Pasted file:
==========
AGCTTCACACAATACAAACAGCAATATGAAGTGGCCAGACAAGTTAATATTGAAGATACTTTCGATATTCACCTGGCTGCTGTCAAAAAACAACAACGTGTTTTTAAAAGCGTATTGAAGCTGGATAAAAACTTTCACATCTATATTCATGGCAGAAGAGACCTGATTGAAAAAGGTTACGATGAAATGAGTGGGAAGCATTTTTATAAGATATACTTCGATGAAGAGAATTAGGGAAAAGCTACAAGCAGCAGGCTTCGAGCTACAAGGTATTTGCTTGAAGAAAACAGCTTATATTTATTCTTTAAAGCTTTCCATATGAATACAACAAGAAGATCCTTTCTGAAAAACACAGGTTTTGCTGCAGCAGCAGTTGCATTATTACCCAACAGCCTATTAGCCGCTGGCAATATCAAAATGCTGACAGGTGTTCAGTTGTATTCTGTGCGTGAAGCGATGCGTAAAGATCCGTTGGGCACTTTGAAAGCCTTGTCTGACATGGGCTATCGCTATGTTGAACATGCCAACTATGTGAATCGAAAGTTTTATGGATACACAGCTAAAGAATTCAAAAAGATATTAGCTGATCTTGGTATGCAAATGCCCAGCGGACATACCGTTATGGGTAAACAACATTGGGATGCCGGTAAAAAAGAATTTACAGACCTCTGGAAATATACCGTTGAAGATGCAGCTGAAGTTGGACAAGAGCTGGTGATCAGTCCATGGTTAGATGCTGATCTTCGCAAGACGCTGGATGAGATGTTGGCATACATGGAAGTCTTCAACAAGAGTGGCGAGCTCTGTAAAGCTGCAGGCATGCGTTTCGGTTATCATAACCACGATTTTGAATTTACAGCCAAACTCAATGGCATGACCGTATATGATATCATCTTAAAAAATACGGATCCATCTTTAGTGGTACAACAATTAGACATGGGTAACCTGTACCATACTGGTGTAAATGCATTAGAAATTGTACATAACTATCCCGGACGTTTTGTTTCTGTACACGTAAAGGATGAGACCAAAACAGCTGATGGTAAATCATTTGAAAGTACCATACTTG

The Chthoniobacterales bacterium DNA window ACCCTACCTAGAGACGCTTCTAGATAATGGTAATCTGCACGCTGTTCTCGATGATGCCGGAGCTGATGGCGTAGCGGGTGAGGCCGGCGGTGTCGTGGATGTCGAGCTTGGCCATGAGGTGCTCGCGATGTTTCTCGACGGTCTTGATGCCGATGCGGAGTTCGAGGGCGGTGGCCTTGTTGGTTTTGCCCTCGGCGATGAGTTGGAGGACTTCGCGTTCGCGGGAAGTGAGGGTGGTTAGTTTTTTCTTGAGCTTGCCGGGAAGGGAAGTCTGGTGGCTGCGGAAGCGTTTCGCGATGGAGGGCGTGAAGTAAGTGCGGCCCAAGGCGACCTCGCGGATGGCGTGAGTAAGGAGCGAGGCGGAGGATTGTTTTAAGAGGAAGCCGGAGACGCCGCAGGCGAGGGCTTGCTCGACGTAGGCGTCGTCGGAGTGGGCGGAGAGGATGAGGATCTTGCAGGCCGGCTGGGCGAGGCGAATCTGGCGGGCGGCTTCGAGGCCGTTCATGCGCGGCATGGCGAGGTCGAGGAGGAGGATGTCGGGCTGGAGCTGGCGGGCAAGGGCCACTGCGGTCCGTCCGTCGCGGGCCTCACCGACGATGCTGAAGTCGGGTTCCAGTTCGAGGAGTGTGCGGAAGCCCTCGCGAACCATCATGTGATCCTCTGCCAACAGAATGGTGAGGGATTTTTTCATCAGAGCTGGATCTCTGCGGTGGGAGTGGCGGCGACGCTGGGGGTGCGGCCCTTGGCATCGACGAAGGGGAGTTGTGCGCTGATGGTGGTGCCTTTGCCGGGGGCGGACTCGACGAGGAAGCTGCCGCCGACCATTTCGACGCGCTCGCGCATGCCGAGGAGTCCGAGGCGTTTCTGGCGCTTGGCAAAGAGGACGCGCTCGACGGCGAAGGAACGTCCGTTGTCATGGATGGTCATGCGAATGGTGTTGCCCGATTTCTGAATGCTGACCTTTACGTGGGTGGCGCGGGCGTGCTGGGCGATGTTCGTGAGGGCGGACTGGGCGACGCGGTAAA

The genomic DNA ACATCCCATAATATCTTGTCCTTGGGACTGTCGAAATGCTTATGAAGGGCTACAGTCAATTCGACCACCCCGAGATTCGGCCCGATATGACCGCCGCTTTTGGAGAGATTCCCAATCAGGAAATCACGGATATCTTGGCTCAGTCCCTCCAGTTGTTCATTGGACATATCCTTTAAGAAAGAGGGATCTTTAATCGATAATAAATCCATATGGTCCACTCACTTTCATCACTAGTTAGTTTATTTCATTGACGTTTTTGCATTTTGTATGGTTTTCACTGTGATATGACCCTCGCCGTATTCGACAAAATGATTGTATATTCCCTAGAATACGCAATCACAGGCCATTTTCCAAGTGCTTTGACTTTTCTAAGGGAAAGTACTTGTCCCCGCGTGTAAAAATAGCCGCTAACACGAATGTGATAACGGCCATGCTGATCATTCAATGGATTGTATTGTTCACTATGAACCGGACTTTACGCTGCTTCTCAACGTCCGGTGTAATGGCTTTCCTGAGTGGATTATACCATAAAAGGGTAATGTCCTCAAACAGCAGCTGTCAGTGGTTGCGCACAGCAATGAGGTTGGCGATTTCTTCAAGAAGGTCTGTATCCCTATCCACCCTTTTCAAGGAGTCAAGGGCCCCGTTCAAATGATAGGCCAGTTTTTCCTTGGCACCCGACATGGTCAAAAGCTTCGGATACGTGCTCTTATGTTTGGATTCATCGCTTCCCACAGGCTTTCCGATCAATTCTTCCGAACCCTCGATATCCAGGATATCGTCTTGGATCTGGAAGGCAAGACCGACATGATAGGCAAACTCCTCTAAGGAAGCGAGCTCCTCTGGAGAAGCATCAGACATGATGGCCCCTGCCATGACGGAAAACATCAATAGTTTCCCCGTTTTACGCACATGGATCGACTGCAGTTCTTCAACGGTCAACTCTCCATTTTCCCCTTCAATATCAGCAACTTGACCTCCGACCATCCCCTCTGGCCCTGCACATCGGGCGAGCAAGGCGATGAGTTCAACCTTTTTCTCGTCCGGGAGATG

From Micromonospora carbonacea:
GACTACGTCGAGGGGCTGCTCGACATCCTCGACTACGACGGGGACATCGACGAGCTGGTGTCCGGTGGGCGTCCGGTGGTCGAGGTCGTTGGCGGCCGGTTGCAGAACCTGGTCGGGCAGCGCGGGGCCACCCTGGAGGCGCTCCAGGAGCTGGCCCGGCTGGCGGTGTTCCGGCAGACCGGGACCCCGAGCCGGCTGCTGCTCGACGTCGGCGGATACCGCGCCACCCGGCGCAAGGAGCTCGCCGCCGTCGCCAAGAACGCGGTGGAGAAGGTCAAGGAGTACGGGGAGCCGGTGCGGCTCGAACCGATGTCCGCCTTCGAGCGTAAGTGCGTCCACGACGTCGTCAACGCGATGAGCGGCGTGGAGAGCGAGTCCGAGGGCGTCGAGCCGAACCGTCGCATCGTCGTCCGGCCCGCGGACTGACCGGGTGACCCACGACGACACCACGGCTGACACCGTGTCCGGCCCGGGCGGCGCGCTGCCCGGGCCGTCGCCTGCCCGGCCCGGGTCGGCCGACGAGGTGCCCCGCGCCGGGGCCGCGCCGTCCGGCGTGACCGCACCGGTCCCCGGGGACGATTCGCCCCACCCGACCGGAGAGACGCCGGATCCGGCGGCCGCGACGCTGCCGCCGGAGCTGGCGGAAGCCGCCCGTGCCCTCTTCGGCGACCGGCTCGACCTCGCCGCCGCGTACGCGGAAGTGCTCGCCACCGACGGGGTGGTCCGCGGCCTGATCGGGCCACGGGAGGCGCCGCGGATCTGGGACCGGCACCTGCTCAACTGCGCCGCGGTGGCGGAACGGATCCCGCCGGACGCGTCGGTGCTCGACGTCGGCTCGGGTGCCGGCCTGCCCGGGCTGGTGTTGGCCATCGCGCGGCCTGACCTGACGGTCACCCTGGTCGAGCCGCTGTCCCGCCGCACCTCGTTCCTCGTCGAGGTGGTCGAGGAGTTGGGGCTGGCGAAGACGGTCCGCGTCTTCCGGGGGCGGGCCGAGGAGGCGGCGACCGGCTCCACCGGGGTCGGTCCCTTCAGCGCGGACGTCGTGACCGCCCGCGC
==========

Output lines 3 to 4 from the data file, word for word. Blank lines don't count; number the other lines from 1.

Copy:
The genomic DNA ACATCCCATAATATCTTGTCCTTGGGACTGTCGAAATGCTTATGAAGGGCTACAGTCAATTCGACCACCCCGAGATTCGGCCCGATATGACCGCCGCTTTTGGAGAGATTCCCAATCAGGAAATCACGGATATCTTGGCTCAGTCCCTCCAGTTGTTCATTGGACATATCCTTTAAGAAAGAGGGATCTTTAATCGATAATAAATCCATATGGTCCACTCACTTTCATCACTAGTTAGTTTATTTCATTGACGTTTTTGCATTTTGTATGGTTTTCACTGTGATATGACCCTCGCCGTATTCGACAAAATGATTGTATATTCCCTAGAATACGCAATCACAGGCCATTTTCCAAGTGCTTTGACTTTTCTAAGGGAAAGTACTTGTCCCCGCGTGTAAAAATAGCCGCTAACACGAATGTGATAACGGCCATGCTGATCATTCAATGGATTGTATTGTTCACTATGAACCGGACTTTACGCTGCTTCTCAACGTCCGGTGTAATGGCTTTCCTGAGTGGATTATACCATAAAAGGGTAATGTCCTCAAACAGCAGCTGTCAGTGGTTGCGCACAGCAATGAGGTTGGCGATTTCTTCAAGAAGGTCTGTATCCCTATCCACCCTTTTCAAGGAGTCAAGGGCCCCGTTCAAATGATAGGCCAGTTTTTCCTTGGCACCCGACATGGTCAAAAGCTTCGGATACGTGCTCTTATGTTTGGATTCATCGCTTCCCACAGGCTTTCCGATCAATTCTTCCGAACCCTCGATATCCAGGATATCGTCTTGGATCTGGAAGGCAAGACCGACATGATAGGCAAACTCCTCTAAGGAAGCGAGCTCCTCTGGAGAAGCATCAGACATGATGGCCCCTGCCATGACGGAAAACATCAATAGTTTCCCCGTTTTACGCACATGGATCGACTGCAGTTCTTCAACGGTCAACTCTCCATTTTCCCCTTCAATATCAGCAACTTGACCTCCGACCATCCCCTCTGGCCCTGCACATCGGGCGAGCAAGGCGATGAGTTCAACCTTTTTCTCGTCCGGGAGATG

From Micromonospora carbonacea: